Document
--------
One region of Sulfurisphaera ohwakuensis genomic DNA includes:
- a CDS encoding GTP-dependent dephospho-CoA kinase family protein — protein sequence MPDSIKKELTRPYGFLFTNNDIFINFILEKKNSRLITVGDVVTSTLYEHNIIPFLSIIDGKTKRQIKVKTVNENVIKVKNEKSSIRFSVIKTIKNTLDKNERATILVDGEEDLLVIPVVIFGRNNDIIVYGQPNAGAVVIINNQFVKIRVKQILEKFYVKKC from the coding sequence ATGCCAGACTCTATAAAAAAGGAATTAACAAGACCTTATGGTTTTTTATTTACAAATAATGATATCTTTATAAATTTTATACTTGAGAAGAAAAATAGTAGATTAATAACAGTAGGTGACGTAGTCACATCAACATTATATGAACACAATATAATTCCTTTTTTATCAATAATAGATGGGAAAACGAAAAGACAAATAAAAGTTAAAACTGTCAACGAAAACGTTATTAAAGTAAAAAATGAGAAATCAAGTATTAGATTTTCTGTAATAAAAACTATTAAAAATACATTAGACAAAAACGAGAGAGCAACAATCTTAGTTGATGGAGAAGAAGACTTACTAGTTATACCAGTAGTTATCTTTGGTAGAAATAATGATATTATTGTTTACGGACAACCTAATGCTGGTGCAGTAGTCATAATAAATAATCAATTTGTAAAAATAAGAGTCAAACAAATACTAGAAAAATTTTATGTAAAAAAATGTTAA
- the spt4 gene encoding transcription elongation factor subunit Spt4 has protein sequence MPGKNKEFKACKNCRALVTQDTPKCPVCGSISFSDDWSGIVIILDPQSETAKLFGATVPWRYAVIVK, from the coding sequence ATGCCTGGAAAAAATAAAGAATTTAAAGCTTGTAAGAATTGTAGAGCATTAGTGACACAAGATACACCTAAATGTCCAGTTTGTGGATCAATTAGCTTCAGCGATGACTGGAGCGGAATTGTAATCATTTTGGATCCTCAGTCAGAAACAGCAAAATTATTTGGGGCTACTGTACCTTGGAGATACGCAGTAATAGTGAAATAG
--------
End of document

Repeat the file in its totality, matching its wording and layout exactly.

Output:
One region of Sulfurisphaera ohwakuensis genomic DNA includes:
- a CDS encoding GTP-dependent dephospho-CoA kinase family protein — protein sequence MPDSIKKELTRPYGFLFTNNDIFINFILEKKNSRLITVGDVVTSTLYEHNIIPFLSIIDGKTKRQIKVKTVNENVIKVKNEKSSIRFSVIKTIKNTLDKNERATILVDGEEDLLVIPVVIFGRNNDIIVYGQPNAGAVVIINNQFVKIRVKQILEKFYVKKC from the coding sequence ATGCCAGACTCTATAAAAAAGGAATTAACAAGACCTTATGGTTTTTTATTTACAAATAATGATATCTTTATAAATTTTATACTTGAGAAGAAAAATAGTAGATTAATAACAGTAGGTGACGTAGTCACATCAACATTATATGAACACAATATAATTCCTTTTTTATCAATAATAGATGGGAAAACGAAAAGACAAATAAAAGTTAAAACTGTCAACGAAAACGTTATTAAAGTAAAAAATGAGAAATCAAGTATTAGATTTTCTGTAATAAAAACTATTAAAAATACATTAGACAAAAACGAGAGAGCAACAATCTTAGTTGATGGAGAAGAAGACTTACTAGTTATACCAGTAGTTATCTTTGGTAGAAATAATGATATTATTGTTTACGGACAACCTAATGCTGGTGCAGTAGTCATAATAAATAATCAATTTGTAAAAATAAGAGTCAAACAAATACTAGAAAAATTTTATGTAAAAAAATGTTAA
- the spt4 gene encoding transcription elongation factor subunit Spt4 has protein sequence MPGKNKEFKACKNCRALVTQDTPKCPVCGSISFSDDWSGIVIILDPQSETAKLFGATVPWRYAVIVK, from the coding sequence ATGCCTGGAAAAAATAAAGAATTTAAAGCTTGTAAGAATTGTAGAGCATTAGTGACACAAGATACACCTAAATGTCCAGTTTGTGGATCAATTAGCTTCAGCGATGACTGGAGCGGAATTGTAATCATTTTGGATCCTCAGTCAGAAACAGCAAAATTATTTGGGGCTACTGTACCTTGGAGATACGCAGTAATAGTGAAATAG